(photo credit: Reuters/Khalil Hassan)
BERLIN – A year after Hezbollah’s deadly attack on Israeli and Bulgarian
civilians, the political landscape of Europe’s counterterrorism policies has
profoundly changed. The EU debate has moved from a question mark over whether
Hezbollah as a whole is a terrorist group, to carving the organization into a
terrorist, military wing and a separate political arm.
foreign minister Nikolay Mladenov told The Jerusalem Post that political
consideration plays a role in demarcating Hezbollah’s structure.
believe that a listing of the military wing is important because it focuses the
responsibility on those who use terror as a weapon. This has been the approach
adopted by the UK as well. Hezbollah is also a political party in Lebanon, many
people vote for it. I am sure they don’t vote for it to see their children die
in the service of Assad’s war against the Syrian people, or be engaged in
terrorist acts in Europe or elsewhere.”
The EU’s trans-Atlantic partners,
Canada and the US, which list Hezbollah’s full organization to be a foreign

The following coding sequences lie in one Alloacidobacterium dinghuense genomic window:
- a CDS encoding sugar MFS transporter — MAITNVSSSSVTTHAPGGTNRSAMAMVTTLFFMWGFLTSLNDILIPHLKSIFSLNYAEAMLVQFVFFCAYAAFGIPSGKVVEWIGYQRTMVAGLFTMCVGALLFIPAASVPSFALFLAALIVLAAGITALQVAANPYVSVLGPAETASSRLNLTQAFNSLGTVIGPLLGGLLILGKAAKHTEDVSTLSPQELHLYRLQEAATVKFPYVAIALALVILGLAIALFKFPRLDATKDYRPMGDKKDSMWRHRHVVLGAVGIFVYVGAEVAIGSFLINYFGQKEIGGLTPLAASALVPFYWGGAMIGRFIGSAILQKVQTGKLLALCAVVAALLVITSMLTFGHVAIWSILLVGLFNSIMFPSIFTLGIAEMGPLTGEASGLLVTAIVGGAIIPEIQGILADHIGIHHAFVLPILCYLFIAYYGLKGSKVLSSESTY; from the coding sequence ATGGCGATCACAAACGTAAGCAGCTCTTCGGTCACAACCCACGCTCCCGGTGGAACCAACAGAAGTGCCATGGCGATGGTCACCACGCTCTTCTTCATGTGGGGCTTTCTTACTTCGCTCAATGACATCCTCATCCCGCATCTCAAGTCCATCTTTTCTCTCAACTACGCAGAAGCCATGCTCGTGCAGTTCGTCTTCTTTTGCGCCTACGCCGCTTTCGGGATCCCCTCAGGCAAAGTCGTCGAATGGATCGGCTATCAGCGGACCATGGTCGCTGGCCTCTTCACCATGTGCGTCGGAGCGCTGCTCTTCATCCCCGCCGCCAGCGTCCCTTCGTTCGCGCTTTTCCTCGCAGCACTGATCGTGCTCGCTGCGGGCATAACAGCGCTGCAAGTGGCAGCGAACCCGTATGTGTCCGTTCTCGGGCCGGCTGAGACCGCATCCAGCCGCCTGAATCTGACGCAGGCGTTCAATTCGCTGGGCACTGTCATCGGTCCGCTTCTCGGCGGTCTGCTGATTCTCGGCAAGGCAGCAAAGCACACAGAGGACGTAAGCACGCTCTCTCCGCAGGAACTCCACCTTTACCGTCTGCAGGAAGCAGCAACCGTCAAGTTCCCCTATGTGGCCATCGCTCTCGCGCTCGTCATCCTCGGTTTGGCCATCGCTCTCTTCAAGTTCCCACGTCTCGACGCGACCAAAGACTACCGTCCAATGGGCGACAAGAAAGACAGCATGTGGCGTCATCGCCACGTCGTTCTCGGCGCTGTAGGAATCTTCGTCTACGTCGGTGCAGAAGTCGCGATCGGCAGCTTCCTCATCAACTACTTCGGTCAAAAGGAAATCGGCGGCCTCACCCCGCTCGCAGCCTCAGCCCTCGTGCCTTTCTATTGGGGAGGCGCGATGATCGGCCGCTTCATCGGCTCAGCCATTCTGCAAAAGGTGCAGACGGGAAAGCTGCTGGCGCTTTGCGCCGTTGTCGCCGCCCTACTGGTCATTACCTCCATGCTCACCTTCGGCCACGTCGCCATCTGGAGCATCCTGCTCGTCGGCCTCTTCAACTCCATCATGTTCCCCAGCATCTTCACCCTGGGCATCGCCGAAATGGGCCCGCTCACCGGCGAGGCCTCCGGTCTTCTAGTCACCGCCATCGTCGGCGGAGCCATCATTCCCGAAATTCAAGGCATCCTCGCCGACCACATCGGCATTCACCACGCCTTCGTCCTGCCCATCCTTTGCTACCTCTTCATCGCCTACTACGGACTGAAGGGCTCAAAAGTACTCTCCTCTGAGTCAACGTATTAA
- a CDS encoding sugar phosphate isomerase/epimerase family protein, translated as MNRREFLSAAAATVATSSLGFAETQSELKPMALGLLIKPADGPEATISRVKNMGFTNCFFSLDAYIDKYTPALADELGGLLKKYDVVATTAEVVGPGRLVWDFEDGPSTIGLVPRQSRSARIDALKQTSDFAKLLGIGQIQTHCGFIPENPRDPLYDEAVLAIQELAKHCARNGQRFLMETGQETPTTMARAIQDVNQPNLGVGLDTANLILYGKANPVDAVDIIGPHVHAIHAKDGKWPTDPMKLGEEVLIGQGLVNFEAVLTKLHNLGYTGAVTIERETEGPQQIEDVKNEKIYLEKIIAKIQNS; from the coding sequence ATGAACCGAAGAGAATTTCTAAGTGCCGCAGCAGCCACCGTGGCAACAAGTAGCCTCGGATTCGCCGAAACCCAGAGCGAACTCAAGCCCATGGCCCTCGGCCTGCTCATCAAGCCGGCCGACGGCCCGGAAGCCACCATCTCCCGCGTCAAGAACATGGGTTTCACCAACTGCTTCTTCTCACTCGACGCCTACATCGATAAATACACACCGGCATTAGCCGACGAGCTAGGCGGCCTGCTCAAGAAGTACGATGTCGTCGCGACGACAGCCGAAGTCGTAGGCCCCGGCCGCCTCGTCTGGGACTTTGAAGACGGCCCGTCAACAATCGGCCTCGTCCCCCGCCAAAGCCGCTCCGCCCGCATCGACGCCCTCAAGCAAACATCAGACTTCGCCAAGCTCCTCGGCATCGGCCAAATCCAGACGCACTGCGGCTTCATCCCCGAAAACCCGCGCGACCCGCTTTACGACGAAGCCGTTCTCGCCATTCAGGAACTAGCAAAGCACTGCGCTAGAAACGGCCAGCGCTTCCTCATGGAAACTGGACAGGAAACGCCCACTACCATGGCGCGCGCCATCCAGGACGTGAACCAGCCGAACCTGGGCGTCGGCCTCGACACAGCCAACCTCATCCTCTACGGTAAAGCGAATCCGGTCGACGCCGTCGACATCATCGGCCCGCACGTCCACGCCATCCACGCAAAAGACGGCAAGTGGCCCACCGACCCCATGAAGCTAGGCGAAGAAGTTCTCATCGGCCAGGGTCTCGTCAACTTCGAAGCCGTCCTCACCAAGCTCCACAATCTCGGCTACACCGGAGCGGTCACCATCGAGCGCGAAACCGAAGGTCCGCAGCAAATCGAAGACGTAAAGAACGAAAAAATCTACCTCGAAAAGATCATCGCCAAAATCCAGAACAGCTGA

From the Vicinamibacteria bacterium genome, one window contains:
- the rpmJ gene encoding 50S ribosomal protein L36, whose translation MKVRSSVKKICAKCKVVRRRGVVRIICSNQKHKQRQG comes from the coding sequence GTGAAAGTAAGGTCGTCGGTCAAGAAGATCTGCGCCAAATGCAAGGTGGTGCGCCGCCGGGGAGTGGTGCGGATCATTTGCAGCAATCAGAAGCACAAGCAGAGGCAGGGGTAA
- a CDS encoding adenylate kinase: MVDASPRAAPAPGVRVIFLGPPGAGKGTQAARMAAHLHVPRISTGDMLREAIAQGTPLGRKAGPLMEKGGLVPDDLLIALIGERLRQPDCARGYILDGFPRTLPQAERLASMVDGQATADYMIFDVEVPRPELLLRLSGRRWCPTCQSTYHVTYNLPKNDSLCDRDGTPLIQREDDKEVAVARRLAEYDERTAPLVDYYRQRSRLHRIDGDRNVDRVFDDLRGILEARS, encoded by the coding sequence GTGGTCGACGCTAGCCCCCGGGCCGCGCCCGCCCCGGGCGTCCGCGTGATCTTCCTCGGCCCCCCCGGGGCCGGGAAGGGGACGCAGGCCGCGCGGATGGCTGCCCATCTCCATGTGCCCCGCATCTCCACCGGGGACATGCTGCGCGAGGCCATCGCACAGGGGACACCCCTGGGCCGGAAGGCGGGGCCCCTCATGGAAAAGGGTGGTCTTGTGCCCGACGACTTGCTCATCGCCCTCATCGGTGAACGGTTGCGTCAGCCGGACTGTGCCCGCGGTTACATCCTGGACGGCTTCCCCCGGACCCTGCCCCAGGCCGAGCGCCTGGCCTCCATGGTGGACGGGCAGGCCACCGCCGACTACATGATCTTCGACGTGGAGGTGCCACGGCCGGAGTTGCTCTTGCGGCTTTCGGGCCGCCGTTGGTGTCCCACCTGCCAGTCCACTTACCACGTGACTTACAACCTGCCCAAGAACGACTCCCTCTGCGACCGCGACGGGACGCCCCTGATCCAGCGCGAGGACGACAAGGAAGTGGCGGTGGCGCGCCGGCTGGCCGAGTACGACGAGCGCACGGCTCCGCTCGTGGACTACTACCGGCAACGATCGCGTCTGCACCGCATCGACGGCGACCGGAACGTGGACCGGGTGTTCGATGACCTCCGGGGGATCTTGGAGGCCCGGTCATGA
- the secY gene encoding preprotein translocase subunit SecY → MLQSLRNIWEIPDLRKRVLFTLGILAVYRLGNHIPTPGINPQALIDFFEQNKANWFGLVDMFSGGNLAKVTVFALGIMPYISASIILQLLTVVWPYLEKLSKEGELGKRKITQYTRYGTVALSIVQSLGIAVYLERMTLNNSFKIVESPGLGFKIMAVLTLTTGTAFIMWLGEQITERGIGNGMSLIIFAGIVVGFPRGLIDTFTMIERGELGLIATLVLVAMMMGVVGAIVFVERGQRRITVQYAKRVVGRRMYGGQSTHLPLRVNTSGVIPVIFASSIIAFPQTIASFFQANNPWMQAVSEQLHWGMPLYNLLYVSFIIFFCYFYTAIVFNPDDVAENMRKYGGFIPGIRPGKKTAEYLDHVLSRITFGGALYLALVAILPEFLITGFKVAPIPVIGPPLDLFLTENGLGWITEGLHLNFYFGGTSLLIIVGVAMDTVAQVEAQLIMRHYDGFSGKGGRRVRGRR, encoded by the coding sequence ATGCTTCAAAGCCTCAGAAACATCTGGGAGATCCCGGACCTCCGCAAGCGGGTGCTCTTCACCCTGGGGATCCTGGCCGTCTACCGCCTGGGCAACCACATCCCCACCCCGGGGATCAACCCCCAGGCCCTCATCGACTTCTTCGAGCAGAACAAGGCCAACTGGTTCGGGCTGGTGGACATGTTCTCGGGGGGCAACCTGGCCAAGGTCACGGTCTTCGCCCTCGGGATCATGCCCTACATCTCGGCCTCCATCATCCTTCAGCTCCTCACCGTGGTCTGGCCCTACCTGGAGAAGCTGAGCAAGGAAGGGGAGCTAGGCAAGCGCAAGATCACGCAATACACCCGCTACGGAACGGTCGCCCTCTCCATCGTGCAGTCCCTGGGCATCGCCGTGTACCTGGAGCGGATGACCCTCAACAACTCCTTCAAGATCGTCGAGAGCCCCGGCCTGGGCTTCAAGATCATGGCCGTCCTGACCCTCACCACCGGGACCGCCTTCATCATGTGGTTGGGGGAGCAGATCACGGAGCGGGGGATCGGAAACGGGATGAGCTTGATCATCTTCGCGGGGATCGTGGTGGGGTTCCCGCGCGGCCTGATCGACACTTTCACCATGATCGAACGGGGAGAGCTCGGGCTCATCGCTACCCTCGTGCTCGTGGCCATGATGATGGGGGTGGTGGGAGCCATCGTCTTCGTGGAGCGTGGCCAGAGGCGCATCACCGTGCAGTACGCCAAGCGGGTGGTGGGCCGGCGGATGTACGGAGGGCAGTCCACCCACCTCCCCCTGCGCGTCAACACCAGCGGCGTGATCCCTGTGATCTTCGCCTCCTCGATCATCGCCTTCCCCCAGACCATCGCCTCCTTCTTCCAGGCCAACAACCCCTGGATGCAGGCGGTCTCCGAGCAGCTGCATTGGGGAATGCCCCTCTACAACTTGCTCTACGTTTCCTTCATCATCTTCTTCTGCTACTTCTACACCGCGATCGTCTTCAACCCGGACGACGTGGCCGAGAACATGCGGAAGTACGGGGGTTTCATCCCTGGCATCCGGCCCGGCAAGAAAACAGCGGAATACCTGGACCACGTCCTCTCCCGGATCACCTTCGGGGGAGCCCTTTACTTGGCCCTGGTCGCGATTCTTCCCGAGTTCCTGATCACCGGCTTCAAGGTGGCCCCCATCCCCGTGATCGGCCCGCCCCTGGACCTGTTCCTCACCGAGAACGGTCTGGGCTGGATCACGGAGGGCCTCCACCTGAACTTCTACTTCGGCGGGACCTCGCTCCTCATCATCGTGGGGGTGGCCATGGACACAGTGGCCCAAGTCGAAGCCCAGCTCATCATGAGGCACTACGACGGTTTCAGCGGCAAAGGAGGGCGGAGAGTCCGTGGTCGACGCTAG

terrorist entity, want the EU to dislodge all Hezbollah activity from Europe. A
telling example of Hezbollah’s longstanding fundraising and recruitment
activities was documented in an extensive 2009 report published by the European
Foundation for Democracy.
The EFD report revealed that a German
intelligence agency concluded that Hezbollah “built up a structure in Germany in
particular, that covers almost the entire country. The ‘Hizb Allah’ supporters
who live here conceal their activities.”
Germany hosts a network of
Hezbollah mosque associations and charities that funnel money to Hezbollah’s
organization in Lebanon.
The debate between North America and the EU over
designating Hezbollah’s entire movement – or a slice of the organization – as a
terrorist entity reached the Arab Gulf countries on Wednesday. While Bahrain
fully sanctioned Hezbollah, the additional Gulf Cooperation Countries – Saudi
Arabia, Kuwait, Qatar and Oman – are analyzing measures to blacklist
The rift between the full terror designation favored by the
US, Canada, and Israel, and the opposition from the EU, will continue to be a
source of friction for counterterrorism experts.
The game changer might
very well be Hezbollah’s invasion of Syria to wipe out rebel forces seeking to
overthrow the regime of President Bashar Assad. Hezbollah has stoked volatility
in the region. Stability in the Middle East remains the chief priority for the